Since the launch of the Social Enterprise Program in 2019, we had the opportunity to work with some amazing social entrepreneurs whose work is improving lives and livelihoods locally and around the world. This year’s cohort is no different. What is new, however, is that this cohort is dedicated to “social intrapreneurship”. This is a reflection of the challenging times we are experiencing and to highlight the unique role that social intrapreneurs can play in achieving scaled impact towards a climate-smart and inclusive economy.
From governments to leading think tanks and corporations, we have observed expressions of support and anticipation that social enterprises will play a critical role in rebuilding after the pandemic and steering our society towards a more sustainable and inclusive economy. However, the challenges faced by social entrepreneurs remain significant. The purpose of our program is to help understand these challenges, identify proven best practices to tackle them, and to empower the most promising social entrepreneurs in our community to put their ideas into action and maximize their impact.
There has been considerable attention on “intrapreneurship” in recent years. Intrapreneurship involves acting as an innovative entrepreneur but within the ecosystem of a larger, more traditional organization. These organizations can be private, public, or nonprofit; the concept of intrapreneurship is an important one across sectors. Intrapreneurship can bring together the best of both worlds: the innovation and dynamism of entrepreneurship and the resources and value chain of existing organizations. Social intrapreneurship is a more recent and somewhat lesser-known concept. Social intrapreneurship combines social entrepreneurship, the mindset of pursuing bold ideas and innovative solutions to address social and environmental problems, with intrapreneurship. As an example, M-Pesa is a successful social enterprise offering mobile-phone based money transfer and micro-financing services to over 40 million users in Africa, Asia, and Europe. A little-known fact is that M-Pesa is the product of social intrapreneurship; developed by two employees of Vodaphone and Safaricom from within their established companies. M-Pesa has been a driving force of economic empowerment and has had a significant impact on reducing poverty, especially among women.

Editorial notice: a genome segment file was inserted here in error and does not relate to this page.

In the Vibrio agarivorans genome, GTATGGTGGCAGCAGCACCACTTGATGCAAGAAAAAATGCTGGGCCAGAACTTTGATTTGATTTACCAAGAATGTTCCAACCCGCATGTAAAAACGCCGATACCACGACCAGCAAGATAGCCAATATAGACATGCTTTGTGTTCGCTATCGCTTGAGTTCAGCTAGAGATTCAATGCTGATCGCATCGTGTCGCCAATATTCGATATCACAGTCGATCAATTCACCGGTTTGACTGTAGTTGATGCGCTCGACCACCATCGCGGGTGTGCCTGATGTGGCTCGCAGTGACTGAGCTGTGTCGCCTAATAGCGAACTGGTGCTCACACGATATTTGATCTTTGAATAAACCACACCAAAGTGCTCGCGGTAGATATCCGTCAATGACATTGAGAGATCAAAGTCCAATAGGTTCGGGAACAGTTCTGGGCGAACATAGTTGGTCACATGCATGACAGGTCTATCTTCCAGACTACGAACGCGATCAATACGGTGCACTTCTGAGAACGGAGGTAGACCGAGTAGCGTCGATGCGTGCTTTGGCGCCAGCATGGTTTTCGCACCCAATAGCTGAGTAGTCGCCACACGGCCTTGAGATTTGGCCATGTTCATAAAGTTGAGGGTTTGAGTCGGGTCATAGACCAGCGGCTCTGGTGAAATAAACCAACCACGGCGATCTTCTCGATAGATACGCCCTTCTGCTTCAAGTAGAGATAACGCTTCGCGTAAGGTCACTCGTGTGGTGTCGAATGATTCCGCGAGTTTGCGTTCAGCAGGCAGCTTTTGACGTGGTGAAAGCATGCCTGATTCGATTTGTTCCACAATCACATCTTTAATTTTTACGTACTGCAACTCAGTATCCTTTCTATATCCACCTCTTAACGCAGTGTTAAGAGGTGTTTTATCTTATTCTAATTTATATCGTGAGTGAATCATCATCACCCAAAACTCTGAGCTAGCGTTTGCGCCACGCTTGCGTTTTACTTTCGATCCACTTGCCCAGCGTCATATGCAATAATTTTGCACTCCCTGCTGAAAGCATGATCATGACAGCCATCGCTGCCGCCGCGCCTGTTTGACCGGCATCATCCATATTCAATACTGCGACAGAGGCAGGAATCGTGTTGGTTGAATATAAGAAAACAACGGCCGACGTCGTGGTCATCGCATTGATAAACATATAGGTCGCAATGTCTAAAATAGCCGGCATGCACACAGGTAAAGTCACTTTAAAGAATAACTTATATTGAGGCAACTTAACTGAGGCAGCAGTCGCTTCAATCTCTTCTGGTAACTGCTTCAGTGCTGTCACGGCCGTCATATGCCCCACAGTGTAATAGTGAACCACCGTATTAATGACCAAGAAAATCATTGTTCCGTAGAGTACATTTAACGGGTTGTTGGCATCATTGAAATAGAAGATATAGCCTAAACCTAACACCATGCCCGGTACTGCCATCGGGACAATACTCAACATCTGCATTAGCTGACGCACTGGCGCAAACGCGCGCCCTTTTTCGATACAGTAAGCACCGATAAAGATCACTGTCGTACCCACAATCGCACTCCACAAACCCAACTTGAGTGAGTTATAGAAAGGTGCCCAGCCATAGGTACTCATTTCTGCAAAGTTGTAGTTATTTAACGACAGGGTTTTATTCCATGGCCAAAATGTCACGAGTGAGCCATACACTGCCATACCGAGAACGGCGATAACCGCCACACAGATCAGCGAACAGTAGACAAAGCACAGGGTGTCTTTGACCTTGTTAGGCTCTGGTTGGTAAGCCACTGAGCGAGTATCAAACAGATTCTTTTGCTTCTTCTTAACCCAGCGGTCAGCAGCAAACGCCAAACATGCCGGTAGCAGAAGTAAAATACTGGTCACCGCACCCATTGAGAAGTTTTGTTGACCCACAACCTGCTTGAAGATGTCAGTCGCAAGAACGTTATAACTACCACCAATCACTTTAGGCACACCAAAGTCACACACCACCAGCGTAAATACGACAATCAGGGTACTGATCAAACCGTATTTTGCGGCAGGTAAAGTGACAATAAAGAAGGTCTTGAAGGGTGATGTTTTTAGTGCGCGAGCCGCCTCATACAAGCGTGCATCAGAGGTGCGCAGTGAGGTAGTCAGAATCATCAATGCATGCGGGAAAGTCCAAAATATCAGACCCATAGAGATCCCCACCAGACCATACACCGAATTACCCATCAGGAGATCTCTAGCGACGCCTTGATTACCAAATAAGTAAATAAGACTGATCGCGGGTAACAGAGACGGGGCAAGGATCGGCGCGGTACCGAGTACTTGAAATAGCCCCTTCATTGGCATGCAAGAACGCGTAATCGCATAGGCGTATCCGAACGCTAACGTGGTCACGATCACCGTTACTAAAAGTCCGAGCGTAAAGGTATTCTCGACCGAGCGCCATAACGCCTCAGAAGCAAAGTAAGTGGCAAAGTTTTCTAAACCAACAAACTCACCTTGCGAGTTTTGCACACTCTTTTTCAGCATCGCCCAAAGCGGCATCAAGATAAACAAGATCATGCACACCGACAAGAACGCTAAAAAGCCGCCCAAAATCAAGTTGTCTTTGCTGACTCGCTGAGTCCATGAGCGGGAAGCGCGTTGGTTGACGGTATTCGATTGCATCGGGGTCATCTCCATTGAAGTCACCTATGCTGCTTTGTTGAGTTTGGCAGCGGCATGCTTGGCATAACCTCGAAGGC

I am pleased to announce the 2021 Cohort of the Social Enterprise Program: Pharr Andrews (City of Dallas), Dr. Candice Bledsoe (Action Research Center, Women of Color Collective, SMU), Julianna Bond (Slalom Consulting) and Matt Sheldon, (Toyota North America).
They are social intrapreneurs from across the private, public, and nonprofit sectors who are pursuing transformational ideas for a climate-smart & inclusive economy—the kind of innovators and leaders we desperately need to rebuild better.
Stay tuned to learn more about our social intrapreneurs’ initiatives and follow us on social media to get regular updates!
To read more about the Hunt Institute’s work to develop future-focused solutions to some of the world’s biggest problems, please click here. For the latest news on the Hunt Institute, follow our social media accounts on LinkedIn, Facebook, Twitter, and Instagram. We invite you to listen to our Podcast called Sages & Seekers. If you are considering engaging with the institute, you can donate, or sign-up for our newsletter by emailing email@example.com.
- A Huge Thank You to Our Supporters for SMU Giving Day 2021 - April 14, 2021
- How Civic Journalism Can Restore Trust and Create a More Inclusive Economy ImpactNights - February 12, 2021
- Julianna Bond, Social Enterprise 2021 Cohort Intrapreneur - January 7, 2021